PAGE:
Sandy, Day 1

As I write these words, the lights have flickered for a moment, but are staying on.  Cable TV went out about 15 minutes ago; I have a pocket Internet hot spot that enables me to write this post.  The wind is blowing hard outside, but there has been relatively little rain.  It’s close to high tide, and the maximum storm surge that it’s supposed to bring.  That’s more of a concern than the rain and the wind, and if that’s peaking now, it’s one less thing to worry about.

At about 8:00 this morning, I went out to the Gowanus Canal, my handy spot for measuring storm surge.  A couple of taxis passed me on the street: I could have gone to work today!  The water was about five feet over its normal high tide, about the same as when Irene hit last year.

For the last month or so, I’ve been dreaming of roast chicken, one of the few dishes I know how to make, but haven’t had the time for this fall.  Today was the day: I prepared the chicken, threw it in the oven, and realized: if I want to have a really nice lunch, we need a bottle of wine.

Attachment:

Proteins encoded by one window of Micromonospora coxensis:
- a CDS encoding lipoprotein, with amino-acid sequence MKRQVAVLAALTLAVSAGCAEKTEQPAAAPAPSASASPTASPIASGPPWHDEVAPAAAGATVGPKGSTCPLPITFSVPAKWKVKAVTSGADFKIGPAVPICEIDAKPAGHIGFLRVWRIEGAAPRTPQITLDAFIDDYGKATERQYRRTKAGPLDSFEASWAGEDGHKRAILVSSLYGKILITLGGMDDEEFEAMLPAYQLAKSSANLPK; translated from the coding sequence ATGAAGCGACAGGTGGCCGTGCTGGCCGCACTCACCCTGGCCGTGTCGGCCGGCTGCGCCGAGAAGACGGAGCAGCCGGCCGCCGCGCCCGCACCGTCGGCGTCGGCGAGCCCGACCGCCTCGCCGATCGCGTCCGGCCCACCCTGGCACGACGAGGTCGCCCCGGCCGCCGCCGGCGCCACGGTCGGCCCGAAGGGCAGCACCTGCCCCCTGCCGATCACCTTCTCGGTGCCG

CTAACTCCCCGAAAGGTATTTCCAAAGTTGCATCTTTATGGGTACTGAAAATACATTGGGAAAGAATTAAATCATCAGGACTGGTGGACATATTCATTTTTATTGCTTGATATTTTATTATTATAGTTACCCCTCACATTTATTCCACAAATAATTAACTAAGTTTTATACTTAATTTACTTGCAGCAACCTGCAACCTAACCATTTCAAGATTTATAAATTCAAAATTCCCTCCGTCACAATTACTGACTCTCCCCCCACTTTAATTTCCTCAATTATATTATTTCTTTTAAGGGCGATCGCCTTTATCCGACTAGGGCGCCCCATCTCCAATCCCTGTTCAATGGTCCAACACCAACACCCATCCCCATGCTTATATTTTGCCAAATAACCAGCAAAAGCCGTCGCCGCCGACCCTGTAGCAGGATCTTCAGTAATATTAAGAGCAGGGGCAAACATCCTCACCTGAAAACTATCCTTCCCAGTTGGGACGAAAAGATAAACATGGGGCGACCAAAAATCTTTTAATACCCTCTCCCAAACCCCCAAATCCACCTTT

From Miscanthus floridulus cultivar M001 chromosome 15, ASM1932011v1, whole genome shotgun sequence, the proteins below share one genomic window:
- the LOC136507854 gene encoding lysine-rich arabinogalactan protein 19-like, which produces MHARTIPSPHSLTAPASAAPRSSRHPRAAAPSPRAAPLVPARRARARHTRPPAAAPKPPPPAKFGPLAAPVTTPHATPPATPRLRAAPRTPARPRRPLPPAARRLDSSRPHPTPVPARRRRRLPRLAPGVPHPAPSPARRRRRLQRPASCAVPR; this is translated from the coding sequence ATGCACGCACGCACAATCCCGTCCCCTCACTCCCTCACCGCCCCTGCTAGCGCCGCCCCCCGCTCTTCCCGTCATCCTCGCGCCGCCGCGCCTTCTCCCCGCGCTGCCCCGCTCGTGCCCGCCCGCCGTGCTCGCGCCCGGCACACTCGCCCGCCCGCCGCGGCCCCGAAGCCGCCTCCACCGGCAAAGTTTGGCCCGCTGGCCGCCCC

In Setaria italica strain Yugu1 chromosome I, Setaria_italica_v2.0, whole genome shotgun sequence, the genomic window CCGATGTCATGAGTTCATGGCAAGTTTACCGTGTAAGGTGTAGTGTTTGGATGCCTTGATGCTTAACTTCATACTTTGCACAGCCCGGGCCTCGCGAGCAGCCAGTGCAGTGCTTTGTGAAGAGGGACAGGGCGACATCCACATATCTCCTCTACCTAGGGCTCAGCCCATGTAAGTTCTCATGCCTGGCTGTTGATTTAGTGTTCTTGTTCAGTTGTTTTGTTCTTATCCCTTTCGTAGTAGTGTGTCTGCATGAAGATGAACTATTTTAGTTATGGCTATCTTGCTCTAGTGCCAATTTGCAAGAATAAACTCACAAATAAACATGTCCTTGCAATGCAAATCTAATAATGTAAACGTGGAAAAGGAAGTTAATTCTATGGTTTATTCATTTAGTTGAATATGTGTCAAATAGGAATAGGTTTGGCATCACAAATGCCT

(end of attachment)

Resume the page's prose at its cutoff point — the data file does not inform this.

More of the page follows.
Going out at 11:00 a.m., the weather felt like an ordinary autumn storm.  The sky was grey and the wind was blowing the drizzle into my face, but it wasn’t really raining.  The liquor store in my neighborhood was doing a brisk business at what I’m sure is normally a relatively slow time.  Usually, we have festive lunches at Thanksgiving and Christmas, so now I’m prepared for the holidays.

We all enjoyed the roast chicken, and then I nodded off for a while.  Later in the day, I went for a brief walk with my wife.  The wind was stronger and it was now really raining, but still more wind than rain.  The liquor store was closed for the day, but a little grocery store was open.  My wife wanted some strawberries, which they had.  And as we passed the Chinese restaurant near our apartment, we saw a guy head off on his bike to make a delivery.  Indeed we saw more bicycles than cars out on the street.

The news was nonstop Sandy reports.  A crane atop a building at 57th Street had collapsed; coastal areas were very soggy; Governor Christie of New Jersey, looking like a plumber in a running suit embroidered with ‘Chris Christie, Governor,’ berated the people who had disregarded mandatory evacuation orders, and the mayor of Atlantic City, who had opened shelters in public buildings that were subject to flooding.  He looked ready to send people to bed without their supper.  There would be no rescues, he said, until daybreak tomorrow.

So now I think I’ll watch a movie….

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